3. Allow for Complicated Emotions Around the Holidays
The holidays can be incredibly joyful, but they are also a difficult time for many, especially those in the midst of a challenging time. It can be hard not to compare present circumstances to the past or some ideal of perfection.
You and your children are going to feel sad, angry, disappointed or even just plain annoyed some of the time. That’s okay, that’s normal. Those feelings can live side by side with gratitude, excitement and joy. What’s important is that you make room for them, and then allow them to pass.
How can you help the rest of your family members manage these feelings? Be a supportive listener, reflecting back what they are saying and helping children name their emotions. While your first instinct will be to try to make them feel better, it’s important not to dismiss or “Pollyanna” the situation. What can be helpful is validating their experience and giving them room to process.
Throughout these conversations, it’s important not to make promises you cannot keep. It can be tempting to say next year will be different (and it may). But if your child’s prognosis is unclear or they have a chronic illness, you need to be honest and realistic. Otherwise your child(ren) may feel worse later on or betrayed.
It can also be helpful to share your own feelings and the ways you cope. This normalizes their experience and gives you a chance to model positive ways to deal with strong emotions – an important life skill and building block for resilience. Talk about how when you’re sad, you like to journal or go for a walk. Then help them come up with ideas for what they might do.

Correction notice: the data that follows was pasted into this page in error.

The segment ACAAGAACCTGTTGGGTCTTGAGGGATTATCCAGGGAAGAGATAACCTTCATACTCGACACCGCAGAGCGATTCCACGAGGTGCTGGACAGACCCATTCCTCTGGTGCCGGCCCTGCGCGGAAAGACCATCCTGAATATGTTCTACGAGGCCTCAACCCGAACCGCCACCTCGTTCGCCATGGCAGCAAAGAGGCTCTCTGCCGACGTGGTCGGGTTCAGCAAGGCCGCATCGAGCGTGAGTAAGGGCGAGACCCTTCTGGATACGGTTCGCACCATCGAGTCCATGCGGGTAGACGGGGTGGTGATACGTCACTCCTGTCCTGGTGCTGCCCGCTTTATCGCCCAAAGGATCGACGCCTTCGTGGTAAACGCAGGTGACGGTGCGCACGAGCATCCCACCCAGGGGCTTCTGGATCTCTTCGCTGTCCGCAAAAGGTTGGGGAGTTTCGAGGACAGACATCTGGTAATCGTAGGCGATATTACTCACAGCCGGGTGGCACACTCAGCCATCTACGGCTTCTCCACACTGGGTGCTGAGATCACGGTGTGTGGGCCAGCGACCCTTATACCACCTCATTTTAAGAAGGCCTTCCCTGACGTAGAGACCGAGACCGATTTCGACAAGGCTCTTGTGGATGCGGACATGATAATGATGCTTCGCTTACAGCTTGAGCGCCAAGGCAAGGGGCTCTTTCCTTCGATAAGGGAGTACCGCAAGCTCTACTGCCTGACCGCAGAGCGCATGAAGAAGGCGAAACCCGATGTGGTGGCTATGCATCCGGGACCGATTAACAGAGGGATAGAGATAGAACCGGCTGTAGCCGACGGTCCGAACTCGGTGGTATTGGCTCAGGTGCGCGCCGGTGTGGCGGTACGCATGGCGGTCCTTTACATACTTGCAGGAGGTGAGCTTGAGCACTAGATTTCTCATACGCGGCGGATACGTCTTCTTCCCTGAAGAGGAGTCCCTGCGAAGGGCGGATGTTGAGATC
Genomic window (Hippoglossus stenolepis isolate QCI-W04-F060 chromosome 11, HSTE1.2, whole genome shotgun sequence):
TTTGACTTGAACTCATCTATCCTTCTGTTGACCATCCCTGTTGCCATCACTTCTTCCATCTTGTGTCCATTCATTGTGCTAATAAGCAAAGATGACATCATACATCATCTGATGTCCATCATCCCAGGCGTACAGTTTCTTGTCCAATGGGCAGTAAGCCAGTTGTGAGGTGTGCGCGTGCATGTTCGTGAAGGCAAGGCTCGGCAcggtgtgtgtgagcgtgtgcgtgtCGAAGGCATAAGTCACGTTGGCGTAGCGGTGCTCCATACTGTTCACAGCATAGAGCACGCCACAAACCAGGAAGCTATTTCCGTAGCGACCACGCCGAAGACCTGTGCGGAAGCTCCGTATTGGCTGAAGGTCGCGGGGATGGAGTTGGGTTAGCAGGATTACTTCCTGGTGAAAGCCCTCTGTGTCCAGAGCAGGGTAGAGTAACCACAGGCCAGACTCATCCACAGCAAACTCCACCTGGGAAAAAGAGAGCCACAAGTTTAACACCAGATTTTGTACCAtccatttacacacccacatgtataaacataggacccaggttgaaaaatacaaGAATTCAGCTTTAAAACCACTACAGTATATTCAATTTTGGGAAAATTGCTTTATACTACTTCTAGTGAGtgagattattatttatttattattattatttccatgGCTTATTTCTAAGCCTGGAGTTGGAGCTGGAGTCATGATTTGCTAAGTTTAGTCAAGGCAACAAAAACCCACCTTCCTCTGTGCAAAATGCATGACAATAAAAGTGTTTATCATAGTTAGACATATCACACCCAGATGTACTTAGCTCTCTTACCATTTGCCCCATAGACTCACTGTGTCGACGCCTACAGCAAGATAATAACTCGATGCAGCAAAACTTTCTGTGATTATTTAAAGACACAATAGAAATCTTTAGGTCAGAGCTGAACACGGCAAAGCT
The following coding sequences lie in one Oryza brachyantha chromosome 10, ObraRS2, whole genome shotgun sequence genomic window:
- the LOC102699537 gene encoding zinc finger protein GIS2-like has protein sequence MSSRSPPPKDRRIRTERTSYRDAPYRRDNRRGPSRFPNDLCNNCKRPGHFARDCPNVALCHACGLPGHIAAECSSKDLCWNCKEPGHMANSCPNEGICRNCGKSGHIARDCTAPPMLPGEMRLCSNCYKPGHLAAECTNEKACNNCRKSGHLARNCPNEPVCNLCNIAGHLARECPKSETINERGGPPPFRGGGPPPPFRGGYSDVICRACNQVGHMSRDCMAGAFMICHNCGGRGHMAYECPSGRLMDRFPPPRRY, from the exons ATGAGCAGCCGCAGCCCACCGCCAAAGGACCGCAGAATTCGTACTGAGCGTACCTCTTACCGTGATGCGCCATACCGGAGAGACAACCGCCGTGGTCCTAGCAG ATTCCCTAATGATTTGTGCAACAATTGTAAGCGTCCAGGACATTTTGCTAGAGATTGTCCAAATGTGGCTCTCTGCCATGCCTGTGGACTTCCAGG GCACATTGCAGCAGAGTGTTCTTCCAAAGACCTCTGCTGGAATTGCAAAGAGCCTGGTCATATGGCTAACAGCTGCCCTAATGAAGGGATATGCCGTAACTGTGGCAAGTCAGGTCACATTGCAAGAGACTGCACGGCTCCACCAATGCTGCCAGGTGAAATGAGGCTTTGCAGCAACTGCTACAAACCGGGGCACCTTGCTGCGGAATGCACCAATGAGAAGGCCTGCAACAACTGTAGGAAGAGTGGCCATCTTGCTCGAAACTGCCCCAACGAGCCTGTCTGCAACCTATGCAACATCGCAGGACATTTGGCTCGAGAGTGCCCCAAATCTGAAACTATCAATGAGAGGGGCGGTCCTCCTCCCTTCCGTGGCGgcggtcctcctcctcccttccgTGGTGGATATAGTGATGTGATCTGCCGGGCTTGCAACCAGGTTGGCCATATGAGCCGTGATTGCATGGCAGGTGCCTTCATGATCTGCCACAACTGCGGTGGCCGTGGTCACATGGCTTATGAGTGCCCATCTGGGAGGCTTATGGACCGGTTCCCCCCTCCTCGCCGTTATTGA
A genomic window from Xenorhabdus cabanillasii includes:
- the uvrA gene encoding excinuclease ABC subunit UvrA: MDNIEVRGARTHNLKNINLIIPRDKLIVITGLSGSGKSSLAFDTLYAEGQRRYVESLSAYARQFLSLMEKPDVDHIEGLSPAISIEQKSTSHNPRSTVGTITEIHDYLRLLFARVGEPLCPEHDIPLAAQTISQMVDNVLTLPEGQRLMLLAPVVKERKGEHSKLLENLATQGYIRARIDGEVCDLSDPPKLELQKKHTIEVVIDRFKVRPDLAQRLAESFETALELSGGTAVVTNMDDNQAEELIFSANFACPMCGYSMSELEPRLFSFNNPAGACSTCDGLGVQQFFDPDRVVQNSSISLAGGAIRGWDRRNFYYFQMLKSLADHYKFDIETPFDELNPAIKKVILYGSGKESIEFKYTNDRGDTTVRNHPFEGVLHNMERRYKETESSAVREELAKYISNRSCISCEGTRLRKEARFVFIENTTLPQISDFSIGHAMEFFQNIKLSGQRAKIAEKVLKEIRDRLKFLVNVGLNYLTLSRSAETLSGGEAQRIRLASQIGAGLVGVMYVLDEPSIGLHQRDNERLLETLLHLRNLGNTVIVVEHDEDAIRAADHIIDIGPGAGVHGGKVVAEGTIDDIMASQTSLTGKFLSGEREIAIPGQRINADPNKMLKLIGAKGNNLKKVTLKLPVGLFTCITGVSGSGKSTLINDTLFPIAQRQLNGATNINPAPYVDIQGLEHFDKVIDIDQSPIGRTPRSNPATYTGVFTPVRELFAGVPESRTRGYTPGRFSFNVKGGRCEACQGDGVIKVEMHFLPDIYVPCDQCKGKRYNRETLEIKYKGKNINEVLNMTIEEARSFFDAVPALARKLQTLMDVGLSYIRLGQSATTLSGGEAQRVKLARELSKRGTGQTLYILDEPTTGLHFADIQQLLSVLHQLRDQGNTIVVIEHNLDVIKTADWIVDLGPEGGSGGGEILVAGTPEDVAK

For more tips on talking with your child and helping them cope, read How to Share Bad News with Your Child and visit the Children page for their age.
4. Let the Rest Go and Enjoy a Doable Celebration
Now that you have identified the truly important things and have made a plan with the whole family’s input, you can let the rest go. Have a favorite restaurant or grocery store cater the holiday meal. Go light on the decorations, or ask a friend to do them for you. (There are also professionals who come to you!) Use online shopping for presents and skip the company party. You may even tell extended family that the get-together just isn’t happening this year. They may be disappointed but should understand.
You need to do what’s right for your family, and that includes you. Do so guilt-free! So often we pressure ourselves to do-it-all and be-it-all. But that is not what the holidays are about. What matters most of all is that you all are caring for each other and doing the best you can. The rest, that’s just details.
Whatever is beautiful. Whatever is meaningful. Whatever brings you joy. May it be yours this holiday season and throughout the coming year. Happy holidays from all of us at CopingSpace and Ryan’s Case for Smiles.